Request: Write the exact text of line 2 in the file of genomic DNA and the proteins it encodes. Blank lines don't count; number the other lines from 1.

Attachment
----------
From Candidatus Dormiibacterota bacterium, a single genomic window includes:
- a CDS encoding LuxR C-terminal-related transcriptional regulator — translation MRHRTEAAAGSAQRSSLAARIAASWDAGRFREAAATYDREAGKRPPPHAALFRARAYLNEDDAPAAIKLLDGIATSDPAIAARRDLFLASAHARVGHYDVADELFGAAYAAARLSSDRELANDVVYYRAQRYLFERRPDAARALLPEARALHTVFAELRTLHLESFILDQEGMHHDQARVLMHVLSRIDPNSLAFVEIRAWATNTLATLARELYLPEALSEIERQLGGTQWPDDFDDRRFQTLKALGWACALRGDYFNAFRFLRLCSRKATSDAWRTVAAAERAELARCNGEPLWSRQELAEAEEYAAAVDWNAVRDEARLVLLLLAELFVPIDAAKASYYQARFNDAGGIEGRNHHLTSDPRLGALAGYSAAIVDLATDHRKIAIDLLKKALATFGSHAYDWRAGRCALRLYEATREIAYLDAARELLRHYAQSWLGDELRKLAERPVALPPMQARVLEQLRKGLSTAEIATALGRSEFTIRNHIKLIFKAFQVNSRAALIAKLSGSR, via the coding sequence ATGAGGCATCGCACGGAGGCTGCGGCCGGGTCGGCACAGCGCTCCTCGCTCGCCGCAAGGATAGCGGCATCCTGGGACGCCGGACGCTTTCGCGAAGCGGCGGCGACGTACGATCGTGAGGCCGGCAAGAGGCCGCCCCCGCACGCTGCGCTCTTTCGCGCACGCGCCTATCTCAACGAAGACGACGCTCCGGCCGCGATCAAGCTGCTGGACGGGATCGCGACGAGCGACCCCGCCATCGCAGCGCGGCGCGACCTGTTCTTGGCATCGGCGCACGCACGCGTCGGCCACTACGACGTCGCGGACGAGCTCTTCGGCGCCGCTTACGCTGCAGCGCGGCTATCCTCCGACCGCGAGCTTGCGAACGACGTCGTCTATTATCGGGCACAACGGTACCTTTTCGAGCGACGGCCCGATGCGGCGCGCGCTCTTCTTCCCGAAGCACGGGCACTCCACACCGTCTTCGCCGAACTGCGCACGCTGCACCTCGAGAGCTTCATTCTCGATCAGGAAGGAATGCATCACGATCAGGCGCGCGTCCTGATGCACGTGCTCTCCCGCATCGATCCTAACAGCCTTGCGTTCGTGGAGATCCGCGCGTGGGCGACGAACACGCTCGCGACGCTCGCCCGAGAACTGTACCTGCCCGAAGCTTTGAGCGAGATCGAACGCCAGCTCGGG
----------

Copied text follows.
- a CDS encoding LuxR C-terminal-related transcriptional regulator — translation MRHRTEAAAGSAQRSSLAARIAASWDAGRFREAAATYDREAGKRPPPHAALFRARAYLNEDDAPAAIKLLDGIATSDPAIAARRDLFLASAHARVGHYDVADELFGAAYAAARLSSDRELANDVVYYRAQRYLFERRPDAARALLPEARALHTVFAELRTLHLESFILDQEGMHHDQARVLMHVLSRIDPNSLAFVEIRAWATNTLATLARELYLPEALSEIERQLGGTQWPDDFDDRRFQTLKALGWACALRGDYFNAFRFLRLCSRKATSDAWRTVAAAERAELARCNGEPLWSRQELAEAEEYAAAVDWNAVRDEARLVLLLLAELFVPIDAAKASYYQARFNDAGGIEGRNHHLTSDPRLGALAGYSAAIVDLATDHRKIAIDLLKKALATFGSHAYDWRAGRCALRLYEATREIAYLDAARELLRHYAQSWLGDELRKLAERPVALPPMQARVLEQLRKGLSTAEIATALGRSEFTIRNHIKLIFKAFQVNSRAALIAKLSGSR, via the coding sequence ATGAGGCATCGCACGGAGGCTGCGGCCGGGTCGGCACAGCGCTCCTCGCTCGCCGCAAGGATAGCGGCATCCTGGGACGCCGGACGCTTTCGCGAAGCGGCGGCGACGTACGATCGTGAGGCCGGCAAGAGGCCGCCCCCGCACGCTGCGCTCTTTCGCGCACGCGCCTATCTCAACGAAGACGACGCTCCGGCCGCGATCAAGCTGCTGGACGGGATCGCGACGAGCGACCCCGCCATCGCAGCGCGGCGCGACCTGTTCTTGGCATCGGCGCACGCACGCGTCGGCCACTACGACGTCGCGGACGAGCTCTTCGGCGCCGCTTACGCTGCAGCGCGGCTATCCTCCGACCGCGAGCTTGCGAACGACGTCGTCTATTATCGGGCACAACGGTACCTTTTCGAGCGACGGCCCGATGCGGCGCGCGCTCTTCTTCCCGAAGCACGGGCACTCCACACCGTCTTCGCCGAACTGCGCACGCTGCACCTCGAGAGCTTCATTCTCGATCAGGAAGGAATGCATCACGATCAGGCGCGCGTCCTGATGCACGTGCTCTCCCGCATCGATCCTAACAGCCTTGCGTTCGTGGAGATCCGCGCGTGGGCGACGAACACGCTCGCGACGCTCGCCCGAGAACTGTACCTGCCCGAAGCTTTGAGCGAGATCGAACGCCAGCTCGGG